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Recent in vitro studies have shown that acetylcholine (ACh) selectively reduces the efficacy of lateral cortical connections via a muscarinic mechanism, while boosting the efficacy of thalamocortical/feed-forward connections via a nicotinic mechanism. This suggests that high levels of ACh should reduce center-surround interactions of neurons in primary(More)
Cortical processing is strongly influenced by the actions of neuromodulators such as acetylcholine (ACh). Early studies in anaesthetized cats argued that acetylcholine can cause a sharpening of orientation tuning functions and an improvement of the signal-to-noise ratio (SNR) of neuronal responses in primary visual cortex (V1). Recent in vitro studies have(More)
Here we present a high-resolution functional magnetic resonance (fMRI) dataset - 20 participants recorded at high field strength (7 Tesla) during prolonged stimulation with an auditory feature film ("Forrest Gump"). In addition, a comprehensive set of auxiliary data (T1w, T2w, DTI, susceptibility-weighted image, angiography) as well as measurements to(More)
Perception of constant motion has been extensively studied both psychophysically and physiologically, but the human ability to detect dynamic changes in motion, such as rapid speed changes, is only poorly characterized and understood. Yet, perception and representation of such dynamic changes is of strong behavioral relevance, as illustrated by their(More)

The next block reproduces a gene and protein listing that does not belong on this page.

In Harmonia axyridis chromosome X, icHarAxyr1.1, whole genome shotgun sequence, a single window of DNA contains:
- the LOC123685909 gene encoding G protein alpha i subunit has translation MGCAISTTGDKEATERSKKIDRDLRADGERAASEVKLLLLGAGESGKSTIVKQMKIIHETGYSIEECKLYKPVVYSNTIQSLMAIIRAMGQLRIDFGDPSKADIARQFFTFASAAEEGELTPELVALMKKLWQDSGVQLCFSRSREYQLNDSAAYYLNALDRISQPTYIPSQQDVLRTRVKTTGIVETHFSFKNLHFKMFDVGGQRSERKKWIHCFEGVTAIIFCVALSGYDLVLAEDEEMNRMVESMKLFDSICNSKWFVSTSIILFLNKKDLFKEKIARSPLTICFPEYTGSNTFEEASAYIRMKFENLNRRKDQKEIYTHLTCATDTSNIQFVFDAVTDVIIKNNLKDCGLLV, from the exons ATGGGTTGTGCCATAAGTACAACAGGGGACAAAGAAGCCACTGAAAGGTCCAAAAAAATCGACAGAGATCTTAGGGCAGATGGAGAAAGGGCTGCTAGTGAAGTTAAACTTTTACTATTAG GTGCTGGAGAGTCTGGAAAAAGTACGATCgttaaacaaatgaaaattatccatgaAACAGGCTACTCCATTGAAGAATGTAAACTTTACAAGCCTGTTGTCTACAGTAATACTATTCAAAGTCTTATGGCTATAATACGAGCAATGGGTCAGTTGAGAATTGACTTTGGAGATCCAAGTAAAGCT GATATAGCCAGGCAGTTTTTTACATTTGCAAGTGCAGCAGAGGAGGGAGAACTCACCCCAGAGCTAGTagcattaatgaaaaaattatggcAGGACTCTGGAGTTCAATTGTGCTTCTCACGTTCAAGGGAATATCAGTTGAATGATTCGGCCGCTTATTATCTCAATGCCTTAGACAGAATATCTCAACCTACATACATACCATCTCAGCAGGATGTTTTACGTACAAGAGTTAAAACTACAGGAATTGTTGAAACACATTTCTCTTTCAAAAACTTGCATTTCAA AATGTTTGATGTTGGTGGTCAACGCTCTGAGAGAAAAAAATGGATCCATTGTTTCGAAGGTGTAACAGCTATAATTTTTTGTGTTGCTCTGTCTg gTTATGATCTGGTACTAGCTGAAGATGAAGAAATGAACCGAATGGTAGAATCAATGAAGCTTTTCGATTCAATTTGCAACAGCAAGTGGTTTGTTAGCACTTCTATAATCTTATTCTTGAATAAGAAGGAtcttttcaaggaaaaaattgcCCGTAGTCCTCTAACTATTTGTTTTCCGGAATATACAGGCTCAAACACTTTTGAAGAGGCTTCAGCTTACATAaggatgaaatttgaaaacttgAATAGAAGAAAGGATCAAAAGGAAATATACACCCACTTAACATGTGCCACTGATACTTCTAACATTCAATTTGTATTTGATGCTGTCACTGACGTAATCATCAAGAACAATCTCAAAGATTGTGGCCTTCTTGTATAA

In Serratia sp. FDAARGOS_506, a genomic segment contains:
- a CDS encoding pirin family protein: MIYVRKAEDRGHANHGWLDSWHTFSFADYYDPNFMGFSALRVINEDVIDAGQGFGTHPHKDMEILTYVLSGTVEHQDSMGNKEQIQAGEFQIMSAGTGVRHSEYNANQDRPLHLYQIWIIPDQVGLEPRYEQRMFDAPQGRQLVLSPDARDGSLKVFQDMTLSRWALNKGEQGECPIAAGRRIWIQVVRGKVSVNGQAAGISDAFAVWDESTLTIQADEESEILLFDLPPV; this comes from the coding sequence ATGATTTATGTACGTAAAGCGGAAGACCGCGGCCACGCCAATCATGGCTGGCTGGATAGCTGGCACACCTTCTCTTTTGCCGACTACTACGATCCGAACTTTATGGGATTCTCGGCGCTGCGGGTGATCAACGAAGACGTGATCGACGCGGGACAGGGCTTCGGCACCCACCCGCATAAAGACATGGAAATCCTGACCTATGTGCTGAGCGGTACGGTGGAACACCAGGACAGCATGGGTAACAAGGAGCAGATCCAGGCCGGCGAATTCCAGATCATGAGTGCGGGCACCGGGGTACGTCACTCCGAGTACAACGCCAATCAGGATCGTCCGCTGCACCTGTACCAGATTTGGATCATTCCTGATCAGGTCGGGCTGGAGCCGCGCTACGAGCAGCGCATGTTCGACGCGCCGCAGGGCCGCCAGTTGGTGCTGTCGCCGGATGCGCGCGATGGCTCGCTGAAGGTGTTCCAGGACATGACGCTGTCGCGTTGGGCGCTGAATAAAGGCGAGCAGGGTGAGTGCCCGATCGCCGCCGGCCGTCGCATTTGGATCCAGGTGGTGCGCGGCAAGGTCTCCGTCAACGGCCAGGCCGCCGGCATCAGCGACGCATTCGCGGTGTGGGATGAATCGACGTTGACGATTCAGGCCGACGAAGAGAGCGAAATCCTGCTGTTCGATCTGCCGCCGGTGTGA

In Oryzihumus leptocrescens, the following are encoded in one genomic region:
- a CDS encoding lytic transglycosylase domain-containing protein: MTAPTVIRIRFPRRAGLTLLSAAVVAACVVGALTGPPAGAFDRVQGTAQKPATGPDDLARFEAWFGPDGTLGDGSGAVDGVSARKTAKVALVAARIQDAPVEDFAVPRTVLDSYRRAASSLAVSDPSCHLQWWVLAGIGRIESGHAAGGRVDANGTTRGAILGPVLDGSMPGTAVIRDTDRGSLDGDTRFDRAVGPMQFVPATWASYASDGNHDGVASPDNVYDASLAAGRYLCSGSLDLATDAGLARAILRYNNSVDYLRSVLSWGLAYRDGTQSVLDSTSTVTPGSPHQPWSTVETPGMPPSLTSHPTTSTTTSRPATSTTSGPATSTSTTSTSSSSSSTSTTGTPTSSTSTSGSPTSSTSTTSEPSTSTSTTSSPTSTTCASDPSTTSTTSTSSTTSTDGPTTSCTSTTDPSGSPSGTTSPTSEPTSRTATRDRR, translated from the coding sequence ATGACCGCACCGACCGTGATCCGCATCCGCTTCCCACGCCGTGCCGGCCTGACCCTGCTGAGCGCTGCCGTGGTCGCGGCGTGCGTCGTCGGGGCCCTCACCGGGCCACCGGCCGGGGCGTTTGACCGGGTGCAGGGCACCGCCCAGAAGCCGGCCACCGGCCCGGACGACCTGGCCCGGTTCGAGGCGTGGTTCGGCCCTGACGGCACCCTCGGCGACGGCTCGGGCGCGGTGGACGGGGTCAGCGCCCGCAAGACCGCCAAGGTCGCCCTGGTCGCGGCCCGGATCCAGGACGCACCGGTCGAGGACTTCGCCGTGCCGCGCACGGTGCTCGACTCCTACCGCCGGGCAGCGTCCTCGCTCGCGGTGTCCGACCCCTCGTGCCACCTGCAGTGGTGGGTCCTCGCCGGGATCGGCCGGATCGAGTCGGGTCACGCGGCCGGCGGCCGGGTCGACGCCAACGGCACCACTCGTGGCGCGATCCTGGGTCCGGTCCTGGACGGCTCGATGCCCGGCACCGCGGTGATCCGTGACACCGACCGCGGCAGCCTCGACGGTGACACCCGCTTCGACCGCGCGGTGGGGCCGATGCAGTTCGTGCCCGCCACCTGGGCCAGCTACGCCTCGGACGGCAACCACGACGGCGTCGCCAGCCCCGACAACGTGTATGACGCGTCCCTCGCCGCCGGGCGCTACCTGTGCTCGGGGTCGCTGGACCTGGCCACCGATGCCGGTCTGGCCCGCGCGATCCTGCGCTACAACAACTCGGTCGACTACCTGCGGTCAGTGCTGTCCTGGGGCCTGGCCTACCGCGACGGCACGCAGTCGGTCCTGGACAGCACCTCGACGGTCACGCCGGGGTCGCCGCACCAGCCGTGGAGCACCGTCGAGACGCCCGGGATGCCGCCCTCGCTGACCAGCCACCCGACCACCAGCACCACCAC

Spatial contextual cueing reflects an incidental form of learning that occurs when spatial distractor configurations are repeated in visual search displays. Recently, it was reported that the efficiency of contextual cueing can be modulated by reward. We replicated this behavioral finding and investigated its neural basis with fMRI. Reward value was(More)
We investigated the neural basis of conjoined processing of color and spatial frequency with functional magnetic resonance imaging (fMRI). A multivariate classification algorithm was trained to differentiate between either isolated color or spatial frequency differences, or between conjoint differences in both feature dimensions. All displays were presented(More)
The neural substrates of feature binding are an old, yet still not completely resolved problem. While patient studies suggest that posterior parietal cortex is necessary for feature binding, imaging evidence has been inconclusive in the past. These studies compared visual feature and conjunction search to investigate the neural substrate of feature(More)
  • M J Roberts, W Zinke, K Guo, R Robertson, J S Mcdonald, A Thiele
  • 2004
Recent in vitro studies have demonstrated that acetylcholine (ACh) selectively reduces the efficacy of lateral cortical connections via a muscarinic mechanism, while boosting the efficacy of thalamocortical/feed-forward connections via a nicotinic mechanism. This suggests that high levels of ACh should reduce centre-surround interactions of neurons in(More)
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